In 2007 the world experienced a major financial crisis which led to a long and lingering global recession. One of the responses to dealing with the problems of that ""Great Contraction"" was a form of expansionary monetary policy by central banks known as Quantitative Easing. Such measures have enabled interest rates to remain at or near historic lows for several years.
With many economies now having cleared the recessionary hurdle, and experienced GDP growth over the past year or so, discussion has turned to the timing of when interest rates will rise: not if, but when. On Wednesday the governor of the Bank of England, Mark Carney, indicated that the Bank would be likely to raise interest rates sooner rather than later. However, he noted that this remained a difficult decision. His main concern was the preference of people in the UK to continue paying their mortgages, if necessary cutting back on other expenditures.
For many people in the UK the mortgage is the single biggest component of the monthly spend. A rise in interest rates from the Bank would quickly raise mortgage rates, which in turn could choke off consumer demand for many other items, in turn threatening economic growth. Carney argued that the UK economy is “particularly sensitive to interest rates”.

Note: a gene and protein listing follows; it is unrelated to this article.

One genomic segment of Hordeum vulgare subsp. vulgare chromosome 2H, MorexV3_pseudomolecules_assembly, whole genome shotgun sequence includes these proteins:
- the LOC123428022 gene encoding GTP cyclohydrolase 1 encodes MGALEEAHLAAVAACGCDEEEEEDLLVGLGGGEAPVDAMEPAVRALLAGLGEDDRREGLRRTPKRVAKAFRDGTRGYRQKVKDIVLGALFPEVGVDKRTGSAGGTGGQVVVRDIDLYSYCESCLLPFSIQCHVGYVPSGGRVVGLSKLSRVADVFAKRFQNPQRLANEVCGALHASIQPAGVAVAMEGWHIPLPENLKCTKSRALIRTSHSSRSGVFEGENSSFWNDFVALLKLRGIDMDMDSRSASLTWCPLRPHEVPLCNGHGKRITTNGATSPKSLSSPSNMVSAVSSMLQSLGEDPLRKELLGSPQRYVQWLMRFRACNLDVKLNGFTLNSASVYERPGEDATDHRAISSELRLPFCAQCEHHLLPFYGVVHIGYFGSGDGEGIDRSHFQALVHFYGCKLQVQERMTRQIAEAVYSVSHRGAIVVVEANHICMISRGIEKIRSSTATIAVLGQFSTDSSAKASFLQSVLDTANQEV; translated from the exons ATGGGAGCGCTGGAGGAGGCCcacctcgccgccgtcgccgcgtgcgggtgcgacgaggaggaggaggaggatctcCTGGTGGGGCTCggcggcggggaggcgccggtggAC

If the Bank of England is to raise interest rates there are other, possibly secondary concerns. The first is what is happening to the underlying trend in inflation? The main task of any central bank is price stability, although the Bank of England has recently also undertaken to balance this with economic growth (much like the Fed in the USA). The yield curve for the UK suggests that there has been no significant increase in expected inflation. Indeed, between July 10th and 22nd the UK yield curves have moved slightly down. Until there is strong evidence of increasing inflation in the system the move to raise interest rates needs to be postponed. Some evidence towards this would be the GDP gap: the difference between actual GDP and potential GDP. Oxford Economics recently estimated the UK GDP gap to be around 4.5%, so the economy is operating significantly below its potential.
Yet Mark Carney on February 12th stated: ""The Committee’s (MPC) overall assessment is that spare capacity of 1–1½ % of GDP remains concentrated in the labour market."" Either way there remains spare capacity in the UK economy, with room for more growth before inflation pressures rear their ugly head. The second relates to the regional disparity with which UK growth has been transmitted.
While raising interest rates might help moderate growth (and thereby reduce inflationary pressures) in the more prosperous south-east of England, it could have seriously deleterious effects on the less prosperous regions of the UK, increasing the already-worrying levels of unemployment in those regions. At a time when Scotland is considering independence from the UK, an interest rate rise which made parts of the UK less well off could also see them clamour for their independence from Westminster.
Dr Ivan Cohen, Lecturer, ifs University College